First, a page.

Chao said it is hard not to be concerned about the situation in Europe, even if Energy Conversion Devices is less directly hit by the weakened euro in the immediate. "Some things will be out of their control. What happens if the market in France takes a dip? The macroeconomic environment is not conducive to an aggressive build out in solar in Southern Europe, even with the huge bailout," Chao said. "Paying for solar is a pretty expensive deal as witnessed by what happened in the Spanish market in 2007 and 2008," the analyst added.
Energy Conversion Devices said on the earnings call that the Italian market was responsible for 50% of sales in the last quarter -- and that France, which represented 30% of sales in the first quarter, slipped in the most recent third fiscal quarter, but should grow again. The U.S. solar company downplayed concerns about additional feed-in tariff cuts in France, saying that the country already went through a year-long process of revising the subsidies and it did not think any additional changes were likely.
While Energy Conversion Devices definitely presents a distinct portrait from the crush of the commoditized solar stocks selling into Germany, some analysts remain concerned about the recent woes in Europe ultimately taking a toll on all solar companies. "At the end of the day, one solar company isn't more immune than another. If the euro keeps falling, the only argument to be made is that the euro is bad for solar," Wells Fargo Securities analyst Sam Dubinsky said.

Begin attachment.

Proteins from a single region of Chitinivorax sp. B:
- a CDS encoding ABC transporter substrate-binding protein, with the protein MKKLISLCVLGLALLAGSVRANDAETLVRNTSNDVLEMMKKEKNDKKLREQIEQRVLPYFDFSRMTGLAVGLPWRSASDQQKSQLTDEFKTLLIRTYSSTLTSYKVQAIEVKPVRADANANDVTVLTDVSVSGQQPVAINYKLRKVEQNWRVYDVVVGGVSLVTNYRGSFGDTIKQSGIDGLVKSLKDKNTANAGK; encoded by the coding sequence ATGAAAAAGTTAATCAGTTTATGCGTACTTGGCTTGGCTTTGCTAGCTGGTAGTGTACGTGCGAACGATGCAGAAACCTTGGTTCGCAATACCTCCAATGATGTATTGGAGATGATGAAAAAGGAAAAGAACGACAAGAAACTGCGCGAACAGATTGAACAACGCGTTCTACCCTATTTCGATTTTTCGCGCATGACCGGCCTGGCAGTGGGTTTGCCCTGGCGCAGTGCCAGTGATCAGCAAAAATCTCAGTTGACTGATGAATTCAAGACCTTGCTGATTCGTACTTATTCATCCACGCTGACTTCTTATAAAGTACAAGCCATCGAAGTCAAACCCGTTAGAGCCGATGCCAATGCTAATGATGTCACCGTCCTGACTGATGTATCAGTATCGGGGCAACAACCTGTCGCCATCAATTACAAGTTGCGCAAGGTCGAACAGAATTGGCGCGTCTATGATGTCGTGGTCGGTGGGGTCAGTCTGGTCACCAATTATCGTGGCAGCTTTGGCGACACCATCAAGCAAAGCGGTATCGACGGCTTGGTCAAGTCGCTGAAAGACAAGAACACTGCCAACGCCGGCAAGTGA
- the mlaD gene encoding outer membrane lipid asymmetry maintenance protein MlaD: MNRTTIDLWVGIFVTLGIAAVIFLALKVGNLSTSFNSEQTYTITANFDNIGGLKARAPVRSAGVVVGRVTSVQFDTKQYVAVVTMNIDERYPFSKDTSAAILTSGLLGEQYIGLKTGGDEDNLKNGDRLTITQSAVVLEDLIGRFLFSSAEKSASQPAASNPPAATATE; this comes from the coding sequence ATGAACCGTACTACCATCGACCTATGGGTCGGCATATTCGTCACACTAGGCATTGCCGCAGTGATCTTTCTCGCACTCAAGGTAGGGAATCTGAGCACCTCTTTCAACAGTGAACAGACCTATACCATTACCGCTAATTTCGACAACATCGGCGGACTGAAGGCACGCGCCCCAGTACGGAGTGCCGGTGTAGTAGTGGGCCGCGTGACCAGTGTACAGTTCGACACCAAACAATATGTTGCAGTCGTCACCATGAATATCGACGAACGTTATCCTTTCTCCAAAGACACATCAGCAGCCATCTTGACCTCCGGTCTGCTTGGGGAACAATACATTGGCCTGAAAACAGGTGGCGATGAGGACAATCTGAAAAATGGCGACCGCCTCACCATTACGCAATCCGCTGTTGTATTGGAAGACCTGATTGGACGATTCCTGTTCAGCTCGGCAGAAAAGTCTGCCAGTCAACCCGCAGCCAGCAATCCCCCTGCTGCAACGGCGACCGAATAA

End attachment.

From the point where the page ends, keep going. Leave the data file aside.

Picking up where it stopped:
Those words of caution have already been proven well-placed given the euro-related ups and downs in solar over the past few days.The two biggest German solar companies, Q-Cells (QCE) and SolarWorld (SWV) both slumped in trading on Tuesday after reporting first quarter earnings, and the second half outlook from these German solar bellwethers could impact the entire solar sector. Still, for at least one day, Energy Conversion Devices shares were proving immune to the larger trend in solar that again was hitting all the commoditized module markets and solar cell and wafer makers. Yet at a share price still near a 52-week low, it's no surprise that even analysts who believe in Energy Conversion Device and its management are not ready to make a call on profitability. "Just because Energy Conversion Devices has turned the corner, does not mean it is in the clear," said Simmons' analyst Chao. Energy Conversion Devices remains a big question mark for the Street, but even not being in the clear, the solar stock was clearly a Tuesday winner among the larger market noise still rattling through the solar sector. -- Reported by Eric Rosenbaum in New York.
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